Growing Healthy Canadians:
A Framework for Positive Child Development

Transition 3

Puberty, Peers and Personhood

Children who make a healthy transition to adolescence are developing ...

A secure and integrated self-identity

Young people with secure and integrated self-identities have positive self-esteem--they feel valued and worthwhile. They have a sense of belonging and being part of their culture and community. They are adjusting to the physical and sexual changes of puberty and have a growing sense of independence and personal power.

Strong social skills

As children move into the teen years, they expand their relationships with family members, peers and people in the broader community. Young people with strong social skills can communicate their ideas and feelings. They resolve conflicts peacefully, without aggressive or antisocial behaviour. They can protect their interests and are sensitive to the needs of others.

A commitment to learning and participating in school

Young people who are committed to learning are motivated to participate in school and have learned how to learn. They have the opportunities they need to develop self-discipline and the intellectual and life skills required for a successful transition to adolescence.

The ability to make healthy choices

During the preteen and early adolescent years, young people experiment and make important decisions related to sexuality and the use of alcohol, tobacco and other drugs. Teenagers who have effective personal values and the ability to resist peer and social pressures are most likely to make healthy choices.


Adaptable teens are learning to be resilient--the ability to adapt and cope despite adversity. Adaptable young people have problem-solving and stress management skills, and a positive view of their personal future.

Who Am I?

Like all other stages of child development, a healthy transition to adolescence depends to a large extent on past experiences. But other factors exert a great deal of influence, including gender, culture and the physical, emotional and sexual changes that accompany puberty.

Children who mature earlier or later than their friends may feel awkward with their peers. Adolescents growing up in immigrant, refugee and Aboriginal families may experience a crisis in identity due to a lack of continuity with past traditions. Adolescent girls are more likely than boys to have lower levels of self-esteem and to exhibit emotional distress. Boys are more likely than girls to be physically aggressive and to drop out or be expelled from school.

What Influences a Healthy Transition to Adolescence?

In addition to gender and culture, a healthy transition to adolescence is greatly influenced by:

Home Environment

The support, interest and involvement of parents is particularly important to children in the school-age years. Families that provide affection, respect, challenge, opportunities for success and freedom to make choices within clearly defined limits, help children develop a sense of responsibility and feelings of self-worth.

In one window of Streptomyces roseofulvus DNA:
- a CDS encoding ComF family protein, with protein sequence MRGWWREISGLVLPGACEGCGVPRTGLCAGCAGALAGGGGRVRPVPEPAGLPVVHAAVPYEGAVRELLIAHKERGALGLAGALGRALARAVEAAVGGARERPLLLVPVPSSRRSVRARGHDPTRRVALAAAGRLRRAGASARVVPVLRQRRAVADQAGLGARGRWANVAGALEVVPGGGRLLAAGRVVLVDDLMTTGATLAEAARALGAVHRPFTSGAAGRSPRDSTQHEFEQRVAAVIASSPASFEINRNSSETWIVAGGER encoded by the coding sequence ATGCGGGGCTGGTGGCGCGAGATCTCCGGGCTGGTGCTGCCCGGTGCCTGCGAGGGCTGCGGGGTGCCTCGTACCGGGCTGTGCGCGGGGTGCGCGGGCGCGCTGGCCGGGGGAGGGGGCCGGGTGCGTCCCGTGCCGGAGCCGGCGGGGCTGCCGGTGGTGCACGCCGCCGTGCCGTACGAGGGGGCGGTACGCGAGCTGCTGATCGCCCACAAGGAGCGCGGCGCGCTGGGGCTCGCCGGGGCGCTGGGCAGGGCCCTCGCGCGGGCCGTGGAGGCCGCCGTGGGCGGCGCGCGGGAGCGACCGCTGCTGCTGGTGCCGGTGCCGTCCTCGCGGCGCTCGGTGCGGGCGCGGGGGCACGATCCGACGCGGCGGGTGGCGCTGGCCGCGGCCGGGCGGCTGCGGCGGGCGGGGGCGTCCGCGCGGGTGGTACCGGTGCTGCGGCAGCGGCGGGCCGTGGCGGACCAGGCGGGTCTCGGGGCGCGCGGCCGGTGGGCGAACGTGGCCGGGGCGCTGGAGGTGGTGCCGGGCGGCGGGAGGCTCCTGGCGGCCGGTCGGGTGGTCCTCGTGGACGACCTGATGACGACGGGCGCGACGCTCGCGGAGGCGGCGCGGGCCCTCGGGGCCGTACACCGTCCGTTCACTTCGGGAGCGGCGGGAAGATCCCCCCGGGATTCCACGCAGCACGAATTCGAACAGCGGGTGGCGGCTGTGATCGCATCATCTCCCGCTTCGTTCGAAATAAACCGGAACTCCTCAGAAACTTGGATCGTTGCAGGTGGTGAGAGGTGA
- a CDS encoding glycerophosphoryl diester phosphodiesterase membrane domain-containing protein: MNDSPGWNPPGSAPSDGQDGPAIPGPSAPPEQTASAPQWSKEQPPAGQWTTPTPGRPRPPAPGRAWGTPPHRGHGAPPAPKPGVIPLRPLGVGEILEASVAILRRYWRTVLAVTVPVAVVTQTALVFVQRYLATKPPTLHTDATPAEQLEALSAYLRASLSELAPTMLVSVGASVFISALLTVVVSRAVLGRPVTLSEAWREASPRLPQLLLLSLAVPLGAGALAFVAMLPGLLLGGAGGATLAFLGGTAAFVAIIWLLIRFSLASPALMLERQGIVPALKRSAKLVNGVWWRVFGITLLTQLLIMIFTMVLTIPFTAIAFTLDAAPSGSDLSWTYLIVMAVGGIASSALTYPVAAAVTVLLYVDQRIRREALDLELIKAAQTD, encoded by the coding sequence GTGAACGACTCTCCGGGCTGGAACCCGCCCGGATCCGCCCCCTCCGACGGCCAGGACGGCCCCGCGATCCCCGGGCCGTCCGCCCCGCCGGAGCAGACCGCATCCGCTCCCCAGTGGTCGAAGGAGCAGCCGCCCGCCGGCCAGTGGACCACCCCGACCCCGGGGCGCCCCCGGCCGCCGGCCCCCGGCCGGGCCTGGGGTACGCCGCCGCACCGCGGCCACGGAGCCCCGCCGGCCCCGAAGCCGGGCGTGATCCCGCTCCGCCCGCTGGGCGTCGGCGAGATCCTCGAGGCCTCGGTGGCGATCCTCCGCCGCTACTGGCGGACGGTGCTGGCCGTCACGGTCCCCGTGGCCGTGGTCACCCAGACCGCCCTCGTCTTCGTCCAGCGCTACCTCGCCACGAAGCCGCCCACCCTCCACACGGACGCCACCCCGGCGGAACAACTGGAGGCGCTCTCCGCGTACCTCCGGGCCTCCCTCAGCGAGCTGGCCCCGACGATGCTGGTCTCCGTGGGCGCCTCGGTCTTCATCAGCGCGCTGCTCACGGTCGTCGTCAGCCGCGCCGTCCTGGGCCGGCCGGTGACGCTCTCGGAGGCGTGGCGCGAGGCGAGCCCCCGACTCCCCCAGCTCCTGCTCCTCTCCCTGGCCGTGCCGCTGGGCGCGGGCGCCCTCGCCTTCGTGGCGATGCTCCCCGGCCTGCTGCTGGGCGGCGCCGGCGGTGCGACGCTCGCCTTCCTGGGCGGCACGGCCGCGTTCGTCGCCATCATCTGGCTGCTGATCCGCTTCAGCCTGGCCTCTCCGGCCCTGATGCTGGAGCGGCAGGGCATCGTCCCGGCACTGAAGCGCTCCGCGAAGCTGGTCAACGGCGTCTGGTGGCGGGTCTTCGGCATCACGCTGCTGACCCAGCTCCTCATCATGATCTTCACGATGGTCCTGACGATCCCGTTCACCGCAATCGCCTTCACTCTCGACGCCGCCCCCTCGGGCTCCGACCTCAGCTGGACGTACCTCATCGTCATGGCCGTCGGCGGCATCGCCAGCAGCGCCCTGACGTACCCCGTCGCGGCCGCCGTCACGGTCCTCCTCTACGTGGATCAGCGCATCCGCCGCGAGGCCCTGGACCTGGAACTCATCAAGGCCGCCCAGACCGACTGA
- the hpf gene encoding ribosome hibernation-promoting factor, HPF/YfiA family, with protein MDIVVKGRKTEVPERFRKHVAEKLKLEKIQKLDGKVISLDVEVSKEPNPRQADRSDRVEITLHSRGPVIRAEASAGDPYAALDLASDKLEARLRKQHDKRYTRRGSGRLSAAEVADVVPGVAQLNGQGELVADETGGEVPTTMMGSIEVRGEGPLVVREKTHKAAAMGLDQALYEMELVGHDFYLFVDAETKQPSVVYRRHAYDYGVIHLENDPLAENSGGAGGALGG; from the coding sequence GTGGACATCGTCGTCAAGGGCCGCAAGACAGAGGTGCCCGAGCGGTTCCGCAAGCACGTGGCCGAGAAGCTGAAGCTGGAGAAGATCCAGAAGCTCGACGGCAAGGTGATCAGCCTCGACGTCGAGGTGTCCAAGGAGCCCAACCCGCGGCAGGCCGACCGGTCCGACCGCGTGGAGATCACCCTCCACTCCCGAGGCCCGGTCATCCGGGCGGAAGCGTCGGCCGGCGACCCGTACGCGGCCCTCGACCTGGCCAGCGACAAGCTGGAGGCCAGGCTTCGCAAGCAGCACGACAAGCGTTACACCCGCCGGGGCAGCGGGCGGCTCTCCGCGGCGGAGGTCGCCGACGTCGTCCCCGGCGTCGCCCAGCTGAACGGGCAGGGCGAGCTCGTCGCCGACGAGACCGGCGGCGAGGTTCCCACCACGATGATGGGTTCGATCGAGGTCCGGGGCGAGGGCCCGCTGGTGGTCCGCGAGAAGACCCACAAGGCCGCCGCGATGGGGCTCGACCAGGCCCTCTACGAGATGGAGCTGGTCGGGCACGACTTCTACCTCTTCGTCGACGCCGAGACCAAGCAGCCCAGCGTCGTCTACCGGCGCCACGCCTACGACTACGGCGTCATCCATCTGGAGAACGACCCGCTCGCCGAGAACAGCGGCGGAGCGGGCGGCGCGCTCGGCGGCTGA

Support of Significant Others

Teachers, older adolescents, adult leaders (for example, coaches, Scout or Girl Guide leaders, activity instructors), spiritual leaders, older citizens and adults from workplaces and unions can have a positive influence on a young person's developmental needs. So can extended family members, such as aunts and uncles, grandmothers and grandfathers. When caring adults or older peers form a stable, supportive bond with children, it is often called mentoring.

School and Community Support

Young people respond best to schools and communities that have high but achievable expectations and provide meaningful opportunities for them to participate in decisions and activities that affect their lives.


Media is a powerful transmitter of culture, learning and values. It has an increasing influence on children as they grow--both positively and negatively. Young people need to develop media awareness skills that allow them to critically analyze media messages and images, especially those that glamorize violence, unrealistic body shapes, stereotyping, discrimination, smoking, drinking, drug use and unhealthy sexual behaviours.

Helping Children Grow Into Confident Adolescents

When governments, businesses, schools, communities, families and young people work together, children have the best chance of making a successful transition to adolescence.

What Can Families Do?

What Can Communities Do?

What Can Schools Do?

What Can Workplaces Do?

What Can Governments Do?

Social Engagement and Healthy Child Development

Social engagement refers to a child's relationships and involvement with other family members, peers, community members, local institutions and the broader community. Stable, supportive relationships with all of these individuals and groups are important to the healthy development of children and youth. As children grow into adolescence, the quality of their relationships with peers, teachers and community members becomes increasingly important. Research shows that helping children learn prosocial skills such as interpersonal problem-solving in school and community settings equips them with strategies for resisting stress and an enhanced ability to get along with others.

This fact sheet was developed by the Promotion and Prevention Task Force of the Sparrow Lake Alliance and the Strategic Funding Task Group of the Funders Alliance for Children, Youth and Families as part of their work on a Framework for Positive Child Development. It was written and produced by The Alder Group Inc. For more information, please see the web site for this project: